There have been many so-called “revolutionaries” across music history, but none, I would argue, more prolific than Bob Dylan. His early Folk albums were classics, no doubt, but when he plugged in and alienated his musically conservative fans, he opened the door to a new world of influence. Highway 61 Revisited, the first of Bob Dylan’s fully electric albums, is often considered the master’s peak. Listening back, it’s hard to say if that’s true because even though Highway 61 is certainly perfect, it’s far from the only perfect album in Dylan’s discography. If there’s one thing that can be said for certain about the album, though, it’s that this is Dylan’s most energetic work. Beginning with the timeless “Like a Rolling Stone” (which Rolling Stone magazine unsurprisingly considers the greatest song of all time), the album then shoots through 32 fast-drawing minutes of electric vigor, pausing only for the haunting “Ballad of a Thin Man,” before arriving at the epic, 11-minute “Desolation Row.” It’s said that Bob Dylan changed music forever during that short span of time. While it may not sound quite as revolutionary listening back as it did at the time, it certainly sounds no less excellent.
If “From a Buick 6” is the worst track on the album, featuring Dylan spitting his lines like the rappers of the ’80s would aim to do two decades later, then there is an argument to be made that this is the greatest album of all time. The Rolling Stones and later bands like Aerosmith had to hear that below-the-belt pulse of “It Takes a Lot to Laugh, it Takes a Train to Cry” and have their minds blown; as Bob Dylan muses about how good the sun looks good going down as many bluesmen before him had, he delivers one of his most sexual moments on record, and you could be fooled into thinking it was Mick Jagger on that harmonica. The title track gets a lot of love, featuring Dylan armed with a riot whistle and some hilarious lines regarding Abraham Lincoln’s relationship with God, but I’ve always had a soft spot for “Queen Jane Approximately,” featuring one of my favorite song intros of all time courtesy of Paul Griffin.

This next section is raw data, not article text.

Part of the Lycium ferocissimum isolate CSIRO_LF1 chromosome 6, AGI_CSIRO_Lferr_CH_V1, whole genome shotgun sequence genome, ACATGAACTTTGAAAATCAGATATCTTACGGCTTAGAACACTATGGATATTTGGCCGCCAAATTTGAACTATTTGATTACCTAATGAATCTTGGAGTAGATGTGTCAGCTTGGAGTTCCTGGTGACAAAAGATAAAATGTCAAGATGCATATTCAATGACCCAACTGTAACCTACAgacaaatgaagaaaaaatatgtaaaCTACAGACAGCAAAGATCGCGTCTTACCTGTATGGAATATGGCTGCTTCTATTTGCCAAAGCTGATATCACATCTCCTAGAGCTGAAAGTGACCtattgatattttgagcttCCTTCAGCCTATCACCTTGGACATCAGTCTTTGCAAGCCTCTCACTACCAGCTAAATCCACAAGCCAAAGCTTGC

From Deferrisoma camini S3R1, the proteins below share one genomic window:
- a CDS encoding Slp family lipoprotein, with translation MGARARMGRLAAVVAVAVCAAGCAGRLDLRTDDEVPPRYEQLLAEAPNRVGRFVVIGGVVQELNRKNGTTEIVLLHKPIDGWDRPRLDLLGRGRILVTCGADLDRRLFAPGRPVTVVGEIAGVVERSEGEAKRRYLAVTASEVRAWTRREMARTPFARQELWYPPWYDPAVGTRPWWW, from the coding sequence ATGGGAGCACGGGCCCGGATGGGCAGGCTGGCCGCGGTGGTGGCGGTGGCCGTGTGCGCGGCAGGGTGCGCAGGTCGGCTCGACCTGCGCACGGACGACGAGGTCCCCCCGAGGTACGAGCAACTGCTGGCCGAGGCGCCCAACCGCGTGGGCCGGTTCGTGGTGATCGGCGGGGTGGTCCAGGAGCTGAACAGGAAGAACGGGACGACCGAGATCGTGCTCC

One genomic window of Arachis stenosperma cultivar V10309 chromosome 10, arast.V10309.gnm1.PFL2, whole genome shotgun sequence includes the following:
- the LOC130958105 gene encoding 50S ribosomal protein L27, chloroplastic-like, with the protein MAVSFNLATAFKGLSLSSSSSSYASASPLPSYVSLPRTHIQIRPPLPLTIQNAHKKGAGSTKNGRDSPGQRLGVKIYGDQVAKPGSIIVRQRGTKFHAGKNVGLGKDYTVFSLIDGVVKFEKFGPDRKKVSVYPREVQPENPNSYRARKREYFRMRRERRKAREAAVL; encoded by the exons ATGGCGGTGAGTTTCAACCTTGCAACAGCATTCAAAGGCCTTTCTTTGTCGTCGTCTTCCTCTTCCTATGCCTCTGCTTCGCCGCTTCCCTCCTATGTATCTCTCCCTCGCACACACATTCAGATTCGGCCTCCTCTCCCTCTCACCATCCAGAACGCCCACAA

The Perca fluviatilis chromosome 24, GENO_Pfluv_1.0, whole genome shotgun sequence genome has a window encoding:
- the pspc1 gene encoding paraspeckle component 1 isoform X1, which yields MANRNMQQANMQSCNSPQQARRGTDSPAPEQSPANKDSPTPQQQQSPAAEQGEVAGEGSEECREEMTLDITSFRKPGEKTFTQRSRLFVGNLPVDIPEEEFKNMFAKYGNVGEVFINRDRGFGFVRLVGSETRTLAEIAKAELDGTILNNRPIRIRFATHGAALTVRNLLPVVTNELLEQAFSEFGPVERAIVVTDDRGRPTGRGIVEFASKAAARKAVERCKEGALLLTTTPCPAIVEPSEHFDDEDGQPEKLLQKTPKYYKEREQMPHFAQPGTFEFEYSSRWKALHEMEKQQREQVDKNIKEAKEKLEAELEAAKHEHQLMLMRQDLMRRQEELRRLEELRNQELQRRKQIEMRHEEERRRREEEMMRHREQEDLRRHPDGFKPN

In truth, the real reason this may be the greatest of Bob Dylan’s albums has nothing to do directly with the man on the front of the cover, it’s the band that he had backing him. Everybody in the studio had their role and carried it out faithfully, exhibiting a sort of chemistry usually reserved for bands that have toured together for years and honed their craft. Harvey Brooks, Russ Savakus and Joe Macho Jr., offer memorable bass lines that don’t outwork the jingles from pianists Paul Griffin and Frank Owens, which in turn leave room for Al Kooper’s gorgeous organ tapestries. But the real star of the show is guitarist Mike Bloomfield, who absolutely blew me away on each track, the least of which was “Like a Rolling Stone.” He doesn’t do anything flashy, for he knows that isn’t his role, but everything he does perform is delightfully tasteful, respectful to the band leader, and yet still undeniably kickass.
Other than “Like a Rolling Stone,” it’s hard to rank the songs here; they’re all fantastic and unforgettable in their own ways. And that’s a trait that that should be held by any album deserving of a five star rating. Over 50 years since the release of this album, there’s no doubt that Highway 61 Revisited is still every bit as great as it was upon its release. And that puts it on hallowed ground.